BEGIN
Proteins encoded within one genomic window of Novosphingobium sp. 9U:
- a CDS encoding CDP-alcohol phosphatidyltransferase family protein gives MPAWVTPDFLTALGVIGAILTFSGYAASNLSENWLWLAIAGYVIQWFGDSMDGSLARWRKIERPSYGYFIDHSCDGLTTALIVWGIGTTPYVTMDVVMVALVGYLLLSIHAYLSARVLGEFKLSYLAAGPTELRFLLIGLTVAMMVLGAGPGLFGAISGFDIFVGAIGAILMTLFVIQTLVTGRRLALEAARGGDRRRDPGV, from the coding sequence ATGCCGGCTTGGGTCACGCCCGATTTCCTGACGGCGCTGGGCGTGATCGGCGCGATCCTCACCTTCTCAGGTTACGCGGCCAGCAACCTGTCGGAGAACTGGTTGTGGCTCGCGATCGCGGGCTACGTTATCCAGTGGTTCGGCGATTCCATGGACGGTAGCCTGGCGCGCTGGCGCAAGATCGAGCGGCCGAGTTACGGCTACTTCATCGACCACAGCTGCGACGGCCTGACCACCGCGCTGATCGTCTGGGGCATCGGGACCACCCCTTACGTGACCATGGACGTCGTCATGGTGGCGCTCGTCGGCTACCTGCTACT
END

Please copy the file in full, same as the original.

Proteins encoded within one genomic window of Novosphingobium sp. 9U:
- a CDS encoding CDP-alcohol phosphatidyltransferase family protein gives MPAWVTPDFLTALGVIGAILTFSGYAASNLSENWLWLAIAGYVIQWFGDSMDGSLARWRKIERPSYGYFIDHSCDGLTTALIVWGIGTTPYVTMDVVMVALVGYLLLSIHAYLSARVLGEFKLSYLAAGPTELRFLLIGLTVAMMVLGAGPGLFGAISGFDIFVGAIGAILMTLFVIQTLVTGRRLALEAARGGDRRRDPGV, from the coding sequence ATGCCGGCTTGGGTCACGCCCGATTTCCTGACGGCGCTGGGCGTGATCGGCGCGATCCTCACCTTCTCAGGTTACGCGGCCAGCAACCTGTCGGAGAACTGGTTGTGGCTCGCGATCGCGGGCTACGTTATCCAGTGGTTCGGCGATTCCATGGACGGTAGCCTGGCGCGCTGGCGCAAGATCGAGCGGCCGAGTTACGGCTACTTCATCGACCACAGCTGCGACGGCCTGACCACCGCGCTGATCGTCTGGGGCATCGGGACCACCCCTTACGTGACCATGGACGTCGTCATGGTGGCGCTCGTCGGCTACCTGCTACT